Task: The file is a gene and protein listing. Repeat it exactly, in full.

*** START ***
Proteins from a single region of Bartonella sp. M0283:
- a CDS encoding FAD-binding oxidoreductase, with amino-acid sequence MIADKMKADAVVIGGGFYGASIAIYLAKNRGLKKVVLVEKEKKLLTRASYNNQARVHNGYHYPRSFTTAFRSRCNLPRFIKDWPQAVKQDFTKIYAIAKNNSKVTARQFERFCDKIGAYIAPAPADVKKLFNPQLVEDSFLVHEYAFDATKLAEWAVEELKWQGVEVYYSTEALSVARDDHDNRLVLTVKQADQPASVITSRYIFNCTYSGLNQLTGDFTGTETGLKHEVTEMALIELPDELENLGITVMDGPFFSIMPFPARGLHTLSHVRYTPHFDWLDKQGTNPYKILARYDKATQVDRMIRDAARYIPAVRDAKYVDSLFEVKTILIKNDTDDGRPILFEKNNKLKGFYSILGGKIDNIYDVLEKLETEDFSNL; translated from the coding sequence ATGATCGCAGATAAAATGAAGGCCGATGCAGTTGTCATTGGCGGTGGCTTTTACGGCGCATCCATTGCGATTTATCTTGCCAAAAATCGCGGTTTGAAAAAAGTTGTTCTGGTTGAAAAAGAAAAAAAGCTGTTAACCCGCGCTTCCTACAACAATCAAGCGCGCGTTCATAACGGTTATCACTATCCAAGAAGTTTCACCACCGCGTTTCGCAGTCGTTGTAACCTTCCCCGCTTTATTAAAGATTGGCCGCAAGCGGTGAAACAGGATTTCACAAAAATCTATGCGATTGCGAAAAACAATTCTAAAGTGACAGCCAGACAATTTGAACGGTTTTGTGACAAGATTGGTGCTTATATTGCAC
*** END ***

Proteins from a single region of Bartonella sp. M0283:
- a CDS encoding FAD-binding oxidoreductase, with amino-acid sequence MIADKMKADAVVIGGGFYGASIAIYLAKNRGLKKVVLVEKEKKLLTRASYNNQARVHNGYHYPRSFTTAFRSRCNLPRFIKDWPQAVKQDFTKIYAIAKNNSKVTARQFERFCDKIGAYIAPAPADVKKLFNPQLVEDSFLVHEYAFDATKLAEWAVEELKWQGVEVYYSTEALSVARDDHDNRLVLTVKQADQPASVITSRYIFNCTYSGLNQLTGDFTGTETGLKHEVTEMALIELPDELENLGITVMDGPFFSIMPFPARGLHTLSHVRYTPHFDWLDKQGTNPYKILARYDKATQVDRMIRDAARYIPAVRDAKYVDSLFEVKTILIKNDTDDGRPILFEKNNKLKGFYSILGGKIDNIYDVLEKLETEDFSNL; translated from the coding sequence ATGATCGCAGATAAAATGAAGGCCGATGCAGTTGTCATTGGCGGTGGCTTTTACGGCGCATCCATTGCGATTTATCTTGCCAAAAATCGCGGTTTGAAAAAAGTTGTTCTGGTTGAAAAAGAAAAAAAGCTGTTAACCCGCGCTTCCTACAACAATCAAGCGCGCGTTCATAACGGTTATCACTATCCAAGAAGTTTCACCACCGCGTTTCGCAGTCGTTGTAACCTTCCCCGCTTTATTAAAGATTGGCCGCAAGCGGTGAAACAGGATTTCACAAAAATCTATGCGATTGCGAAAAACAATTCTAAAGTGACAGCCAGACAATTTGAACGGTTTTGTGACAAGATTGGTGCTTATATTGCAC